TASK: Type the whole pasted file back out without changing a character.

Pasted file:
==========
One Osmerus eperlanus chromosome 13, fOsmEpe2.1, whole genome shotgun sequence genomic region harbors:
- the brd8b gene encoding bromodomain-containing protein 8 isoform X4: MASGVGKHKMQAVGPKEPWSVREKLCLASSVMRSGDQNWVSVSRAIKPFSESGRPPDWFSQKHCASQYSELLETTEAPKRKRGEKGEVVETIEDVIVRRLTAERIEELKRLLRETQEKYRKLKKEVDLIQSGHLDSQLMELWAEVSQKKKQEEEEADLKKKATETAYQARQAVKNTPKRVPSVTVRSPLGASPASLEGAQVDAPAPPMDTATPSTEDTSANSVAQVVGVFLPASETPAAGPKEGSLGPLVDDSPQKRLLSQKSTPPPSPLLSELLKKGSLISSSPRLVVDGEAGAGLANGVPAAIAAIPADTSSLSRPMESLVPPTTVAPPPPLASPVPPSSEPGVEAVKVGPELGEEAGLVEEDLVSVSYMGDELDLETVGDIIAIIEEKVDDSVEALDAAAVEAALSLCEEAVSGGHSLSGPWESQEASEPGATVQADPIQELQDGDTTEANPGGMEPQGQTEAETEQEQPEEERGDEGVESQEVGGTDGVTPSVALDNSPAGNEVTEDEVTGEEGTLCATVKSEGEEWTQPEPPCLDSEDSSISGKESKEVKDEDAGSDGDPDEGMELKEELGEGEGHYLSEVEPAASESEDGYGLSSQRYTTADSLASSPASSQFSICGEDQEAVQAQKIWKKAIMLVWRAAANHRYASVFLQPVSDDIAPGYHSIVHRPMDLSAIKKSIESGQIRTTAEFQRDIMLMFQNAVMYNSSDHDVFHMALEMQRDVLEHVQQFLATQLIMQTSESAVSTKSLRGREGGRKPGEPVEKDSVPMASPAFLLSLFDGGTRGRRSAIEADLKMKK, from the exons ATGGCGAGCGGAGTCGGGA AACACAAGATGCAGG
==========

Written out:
One Osmerus eperlanus chromosome 13, fOsmEpe2.1, whole genome shotgun sequence genomic region harbors:
- the brd8b gene encoding bromodomain-containing protein 8 isoform X4: MASGVGKHKMQAVGPKEPWSVREKLCLASSVMRSGDQNWVSVSRAIKPFSESGRPPDWFSQKHCASQYSELLETTEAPKRKRGEKGEVVETIEDVIVRRLTAERIEELKRLLRETQEKYRKLKKEVDLIQSGHLDSQLMELWAEVSQKKKQEEEEADLKKKATETAYQARQAVKNTPKRVPSVTVRSPLGASPASLEGAQVDAPAPPMDTATPSTEDTSANSVAQVVGVFLPASETPAAGPKEGSLGPLVDDSPQKRLLSQKSTPPPSPLLSELLKKGSLISSSPRLVVDGEAGAGLANGVPAAIAAIPADTSSLSRPMESLVPPTTVAPPPPLASPVPPSSEPGVEAVKVGPELGEEAGLVEEDLVSVSYMGDELDLETVGDIIAIIEEKVDDSVEALDAAAVEAALSLCEEAVSGGHSLSGPWESQEASEPGATVQADPIQELQDGDTTEANPGGMEPQGQTEAETEQEQPEEERGDEGVESQEVGGTDGVTPSVALDNSPAGNEVTEDEVTGEEGTLCATVKSEGEEWTQPEPPCLDSEDSSISGKESKEVKDEDAGSDGDPDEGMELKEELGEGEGHYLSEVEPAASESEDGYGLSSQRYTTADSLASSPASSQFSICGEDQEAVQAQKIWKKAIMLVWRAAANHRYASVFLQPVSDDIAPGYHSIVHRPMDLSAIKKSIESGQIRTTAEFQRDIMLMFQNAVMYNSSDHDVFHMALEMQRDVLEHVQQFLATQLIMQTSESAVSTKSLRGREGGRKPGEPVEKDSVPMASPAFLLSLFDGGTRGRRSAIEADLKMKK, from the exons ATGGCGAGCGGAGTCGGGA AACACAAGATGCAGG